Presentation Abstract

Pesticides are widely used throughout the Puget Sound region and are frequently detected as complex mixtures in aquatic habitats. As a result, pesticide mixture toxicity is an important component of risk assessments performed within the Salish Sea region. Here we describe a process for assessing toxicity of three categories of pesticide mixtures; formulated products (one product containing multiple active ingredients), tank mixes (multiple pesticides applied simultaneously), and environmental mixtures (resulting from unrelated pesticide use over the landscape). Mixtures were assumed to be either dose-additive or response-additive, depending on the modes of action of the individual pesticide components. Toxicity estimates utilized two main pieces of information - exposure concentrations and taxa-specific toxicity values. Exposure concentrations were either generated using EPA’s Pesticide Water Calculator (PWC), which incorporates chemical and application-specific parameters to calculate anticipated water concentrations over different durations, or utilized directly from routine monitoring studies. Standard measures of toxicity (typically the LC50, or the concentration that is lethal to 50% of the test organisms) were used to represent the sensitivity of different taxa groups to a given pesticide. We predicted toxicity for formulated products containing multiple pesticides, tank mixtures based on co-applications reported in California’s Pesticide Use Reporting System, and environmental mixtures identified in ambient water quality monitoring data from Washington State. Results show that estimating mixture toxicity is possible with currently available information, and these predictions can be used effectively in ecological risk assessments. Importantly, failing to consider mixtures may underestimate pesticide risk, leading to erroneous risk conclusions and ineffective protections for aquatic species and habitats.

Session Title

Posters: Fate, Transport, & Toxicity of Chemicals

Keywords

pesticides, mixtures, management

Conference Track

SSE18: Posters

Conference Name

Salish Sea Ecosystem Conference (Seattle, WA : 2018)

Document Type

Event

SSEC Identifier

SSE18-66

Start Date

5-4-2018 11:30 AM

End Date

5-4-2018 1:30 PM

Type of Presentation

Poster

Contributing Repository

Digital content made available by University Archives, Heritage Resources, Western Libraries, Western Washington University.

Geographic Coverage

Salish Sea (B.C. and Wash.)

Rights

This resource is displayed for educational purposes only and may be subject to U.S. and international copyright laws. For more information about rights or obtaining copies of this resource, please contact University Archives, Heritage Resources, Western Libraries, Western Washington University, Bellingham, WA 98225-9103, USA (360-650-7534; heritage.resources@wwu.edu) and refer to the collection name and identifier. Any materials cited must be attributed to the Salish Sea Ecosystem Conference Records, University Archives, Heritage Resources, Western Libraries, Western Washington University.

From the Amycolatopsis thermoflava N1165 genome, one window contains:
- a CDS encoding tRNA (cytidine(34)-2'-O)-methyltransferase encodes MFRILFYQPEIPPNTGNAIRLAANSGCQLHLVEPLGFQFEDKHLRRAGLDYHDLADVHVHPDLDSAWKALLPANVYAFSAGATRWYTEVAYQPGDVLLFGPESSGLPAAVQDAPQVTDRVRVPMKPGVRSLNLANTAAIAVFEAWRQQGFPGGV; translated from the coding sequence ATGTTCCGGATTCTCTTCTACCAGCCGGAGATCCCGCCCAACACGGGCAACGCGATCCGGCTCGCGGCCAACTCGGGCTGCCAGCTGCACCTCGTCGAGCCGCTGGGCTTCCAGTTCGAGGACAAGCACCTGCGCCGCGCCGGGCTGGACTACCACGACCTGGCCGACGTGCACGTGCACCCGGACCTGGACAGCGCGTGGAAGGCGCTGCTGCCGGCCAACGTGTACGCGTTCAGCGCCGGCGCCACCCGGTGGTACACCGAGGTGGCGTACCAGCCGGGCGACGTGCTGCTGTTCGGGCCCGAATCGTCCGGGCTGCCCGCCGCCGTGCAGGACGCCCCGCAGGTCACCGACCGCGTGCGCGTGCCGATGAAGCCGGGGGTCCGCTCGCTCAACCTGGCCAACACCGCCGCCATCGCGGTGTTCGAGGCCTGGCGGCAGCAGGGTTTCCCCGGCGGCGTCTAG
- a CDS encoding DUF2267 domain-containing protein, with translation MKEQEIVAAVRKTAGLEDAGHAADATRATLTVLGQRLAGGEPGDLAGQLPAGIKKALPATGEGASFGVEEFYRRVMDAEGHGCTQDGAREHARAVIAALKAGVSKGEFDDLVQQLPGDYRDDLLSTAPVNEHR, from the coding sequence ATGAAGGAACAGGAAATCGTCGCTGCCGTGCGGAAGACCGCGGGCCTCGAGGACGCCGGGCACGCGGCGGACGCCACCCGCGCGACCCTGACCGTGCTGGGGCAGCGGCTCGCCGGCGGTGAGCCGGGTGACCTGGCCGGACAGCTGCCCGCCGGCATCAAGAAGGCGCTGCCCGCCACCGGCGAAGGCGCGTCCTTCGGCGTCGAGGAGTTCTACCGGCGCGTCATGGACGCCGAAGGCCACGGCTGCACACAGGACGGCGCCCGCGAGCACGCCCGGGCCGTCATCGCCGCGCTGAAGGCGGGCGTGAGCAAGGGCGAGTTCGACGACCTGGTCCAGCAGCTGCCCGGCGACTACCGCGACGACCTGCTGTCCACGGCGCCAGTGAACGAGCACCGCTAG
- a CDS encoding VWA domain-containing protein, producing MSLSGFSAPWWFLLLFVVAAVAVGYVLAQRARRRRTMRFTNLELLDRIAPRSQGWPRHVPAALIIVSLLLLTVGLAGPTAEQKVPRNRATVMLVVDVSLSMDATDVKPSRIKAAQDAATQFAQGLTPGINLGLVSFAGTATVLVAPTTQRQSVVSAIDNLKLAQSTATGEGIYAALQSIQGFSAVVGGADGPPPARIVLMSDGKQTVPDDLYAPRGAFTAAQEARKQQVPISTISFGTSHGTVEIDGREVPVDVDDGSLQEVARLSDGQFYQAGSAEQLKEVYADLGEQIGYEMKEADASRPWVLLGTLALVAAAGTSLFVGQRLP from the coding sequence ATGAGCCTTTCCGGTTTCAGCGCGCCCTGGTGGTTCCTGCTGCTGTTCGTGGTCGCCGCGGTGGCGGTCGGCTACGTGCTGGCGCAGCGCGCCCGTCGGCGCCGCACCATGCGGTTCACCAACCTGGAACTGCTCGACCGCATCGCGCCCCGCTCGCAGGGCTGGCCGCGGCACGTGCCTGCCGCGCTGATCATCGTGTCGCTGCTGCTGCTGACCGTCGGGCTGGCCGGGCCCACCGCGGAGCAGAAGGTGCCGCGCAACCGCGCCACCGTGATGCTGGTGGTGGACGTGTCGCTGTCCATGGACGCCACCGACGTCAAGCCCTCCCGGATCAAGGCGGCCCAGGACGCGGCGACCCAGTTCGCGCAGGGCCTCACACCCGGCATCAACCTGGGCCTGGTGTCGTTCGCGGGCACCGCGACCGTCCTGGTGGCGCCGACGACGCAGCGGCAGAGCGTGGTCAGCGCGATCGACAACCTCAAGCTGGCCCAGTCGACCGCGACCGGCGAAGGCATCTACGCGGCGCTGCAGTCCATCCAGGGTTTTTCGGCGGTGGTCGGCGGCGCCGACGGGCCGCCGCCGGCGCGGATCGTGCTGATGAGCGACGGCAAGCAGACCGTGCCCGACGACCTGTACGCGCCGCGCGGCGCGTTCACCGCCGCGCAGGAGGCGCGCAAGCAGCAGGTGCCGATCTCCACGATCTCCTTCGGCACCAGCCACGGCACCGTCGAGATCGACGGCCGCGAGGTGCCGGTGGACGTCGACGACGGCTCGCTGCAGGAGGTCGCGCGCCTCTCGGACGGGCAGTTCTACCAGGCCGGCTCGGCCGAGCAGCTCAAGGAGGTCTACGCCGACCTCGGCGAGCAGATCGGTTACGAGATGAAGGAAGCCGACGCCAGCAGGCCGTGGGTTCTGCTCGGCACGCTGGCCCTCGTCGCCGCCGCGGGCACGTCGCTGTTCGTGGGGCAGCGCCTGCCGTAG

Type

text

Language

English

Format

application/pdf

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Apr 5th, 11:30 AM Apr 5th, 1:30 PM

A framework for incorporating the toxicity of pesticide mixtures into ecological risk assessments

Pesticides are widely used throughout the Puget Sound region and are frequently detected as complex mixtures in aquatic habitats. As a result, pesticide mixture toxicity is an important component of risk assessments performed within the Salish Sea region. Here we describe a process for assessing toxicity of three categories of pesticide mixtures; formulated products (one product containing multiple active ingredients), tank mixes (multiple pesticides applied simultaneously), and environmental mixtures (resulting from unrelated pesticide use over the landscape). Mixtures were assumed to be either dose-additive or response-additive, depending on the modes of action of the individual pesticide components. Toxicity estimates utilized two main pieces of information - exposure concentrations and taxa-specific toxicity values. Exposure concentrations were either generated using EPA’s Pesticide Water Calculator (PWC), which incorporates chemical and application-specific parameters to calculate anticipated water concentrations over different durations, or utilized directly from routine monitoring studies. Standard measures of toxicity (typically the LC50, or the concentration that is lethal to 50% of the test organisms) were used to represent the sensitivity of different taxa groups to a given pesticide. We predicted toxicity for formulated products containing multiple pesticides, tank mixtures based on co-applications reported in California’s Pesticide Use Reporting System, and environmental mixtures identified in ambient water quality monitoring data from Washington State. Results show that estimating mixture toxicity is possible with currently available information, and these predictions can be used effectively in ecological risk assessments. Importantly, failing to consider mixtures may underestimate pesticide risk, leading to erroneous risk conclusions and ineffective protections for aquatic species and habitats.